Tomorrow my baby turns thirteen. A teenager.

The last of my three. The most cuddly. The most outwardly loving.

How did it happen? Where did he go?

Such a soft heart. Today, he and his buddies were told they are on the C squad for basketball.
"It's because I suck," he told me matter-of-factly. Like it doesn't matter. But it does.

Who knew being a mom would be this hard?

Our daughter got invited to go boating today. It's the last weekend before she starts high school, she's completed her summer reading logs and has already emailed them to the teacher, and it's supposed to hit 100 degrees. There was no reason to say no... except my own jealousy.

So I agreed, with the condition that the clean her room.

Imagine my surprise when I went to wake her.
"It's 7:00," I said rather gruffly. "And I thought you were supposed to have cleaned your room so you could go."

She just blinked at me.

I used to teach parenting classes. I do know about consequences and follow through and how kids need rules and boundaries. I know she needs to know that when Mom says something, she means it.

I'm also aware of the 14 year old tornado that would have been released if I had done what I should have done, and not let her go. I know how disappointed her friend would be, who I'm sure was only allowed to invite one friend and she chose Kennedy. But these are just excuses.

At times, I am a marshmallow mom, and I'm sure that has contributed to fact that our home often looks like a frat house, that our children often argue and fight, and the fact that I do way more chores than anyone else.

And I'm gonna crack down, really. I've already announced that stuff left in the living room will be dumped outside. With school starting this week, new chore responsibilities will go in to effect. Bedtimes will exist once again... at least for the younger two...

I post this not seeking any support or condolences, but more as a reminder to myself that I really do need to get a little tougher. Most of you are probably guilty of the same behavior, at least once in a while (except for you, Lisa Souers), so maybe you need the reminder too.

I'm also hoping that Kennedy will get wind of the post and suffer a little embarrassment at the picture. Feel free to send her a note :-)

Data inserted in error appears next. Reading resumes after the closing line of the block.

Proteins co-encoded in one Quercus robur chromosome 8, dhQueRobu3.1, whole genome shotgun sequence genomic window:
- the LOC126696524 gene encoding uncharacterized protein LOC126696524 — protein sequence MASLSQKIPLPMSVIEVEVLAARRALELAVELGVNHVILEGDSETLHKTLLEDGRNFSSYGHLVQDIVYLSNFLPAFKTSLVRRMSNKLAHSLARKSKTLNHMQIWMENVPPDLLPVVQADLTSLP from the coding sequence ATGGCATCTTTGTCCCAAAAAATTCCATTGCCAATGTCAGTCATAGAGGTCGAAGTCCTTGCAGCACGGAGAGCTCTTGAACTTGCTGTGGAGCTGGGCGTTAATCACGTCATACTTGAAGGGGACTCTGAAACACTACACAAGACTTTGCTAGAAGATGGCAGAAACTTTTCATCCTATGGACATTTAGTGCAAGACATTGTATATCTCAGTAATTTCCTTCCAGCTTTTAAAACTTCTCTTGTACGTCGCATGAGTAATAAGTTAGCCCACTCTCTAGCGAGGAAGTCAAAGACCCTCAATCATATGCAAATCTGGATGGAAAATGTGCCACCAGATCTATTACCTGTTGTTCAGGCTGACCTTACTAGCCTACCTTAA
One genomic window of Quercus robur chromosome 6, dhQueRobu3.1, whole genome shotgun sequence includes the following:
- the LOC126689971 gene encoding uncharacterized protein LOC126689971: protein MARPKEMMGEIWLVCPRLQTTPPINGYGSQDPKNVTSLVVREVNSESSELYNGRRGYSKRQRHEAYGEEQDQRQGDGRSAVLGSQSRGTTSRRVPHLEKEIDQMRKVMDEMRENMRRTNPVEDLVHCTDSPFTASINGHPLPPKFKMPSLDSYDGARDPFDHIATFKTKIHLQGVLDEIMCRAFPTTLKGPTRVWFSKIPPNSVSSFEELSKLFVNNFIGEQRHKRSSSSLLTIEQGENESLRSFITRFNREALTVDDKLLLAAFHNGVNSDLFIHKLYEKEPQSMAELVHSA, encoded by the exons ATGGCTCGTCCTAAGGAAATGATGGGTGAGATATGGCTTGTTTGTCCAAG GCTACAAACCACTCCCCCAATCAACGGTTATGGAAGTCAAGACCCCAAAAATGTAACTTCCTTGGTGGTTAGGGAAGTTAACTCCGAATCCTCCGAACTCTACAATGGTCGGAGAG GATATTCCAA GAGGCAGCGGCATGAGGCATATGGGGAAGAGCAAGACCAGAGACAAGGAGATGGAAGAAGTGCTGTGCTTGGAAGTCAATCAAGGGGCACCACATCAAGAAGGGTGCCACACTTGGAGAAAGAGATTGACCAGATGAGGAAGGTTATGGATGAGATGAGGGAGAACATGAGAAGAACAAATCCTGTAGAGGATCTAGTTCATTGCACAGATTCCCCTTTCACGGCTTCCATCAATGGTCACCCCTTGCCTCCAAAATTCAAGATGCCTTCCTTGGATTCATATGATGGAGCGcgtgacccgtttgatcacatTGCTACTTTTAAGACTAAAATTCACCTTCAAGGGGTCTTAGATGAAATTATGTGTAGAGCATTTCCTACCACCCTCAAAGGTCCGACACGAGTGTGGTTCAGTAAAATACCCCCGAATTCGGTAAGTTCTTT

photo by

Are you a person who "feels hard?" In situations where someone else might say, "Oh that's so sad!" you are moved to tears? I have always been one of those, and a couple of my kids are too. We're sensitive...perhaps to a fault, because socially, it's not ok to just burst out crying when you see a dog get hit by a car or hear of someone else's tragic misfortune.

I must say, Prozac has helped me with this. I'm not depressed; I love my life. But I really have to be careful and filter out a lot of the "bad", because it can get almost paralyzing.
As I flipped through twitter this morning, I kept seeing #apieformikey on a lot of tweets. so I investigated a bit. Within minutes I had the story.

Jennie, a successful food blogger, married and mother of two adorable girls, suddenly lost her husband Mike to a heart attack this past Sunday. I don't know her, but they look to be late 30s-40-ish. I think the girls are 4 and 8. There was no warning. Looking through her stream, I saw she had tweeted Sunday that she had 13 days to get ready for a family vacation, then the next tweet was how she couldn't believe he was gone.

Until today I had not followed Jennie. Didn't even know about her. But her story set me back this morning. Especially the quick video of
dad and daughter that she at some point had taken a moment to record on her phone. Take a look. How treasured has that suddenly become?

To help Jennie and her girl's through their grief hundreds of people are following her wish:
“make a peanut butter pie this Friday and share it with someone you love… then hug them like there’s no tomorrow because today is the only guarantee we can count on."

On my surprise day off (thanks, boss), I am deeply saddened, perhaps more than most. But I am also reminded how important today is and how we all need to let those we love know just how much we love them.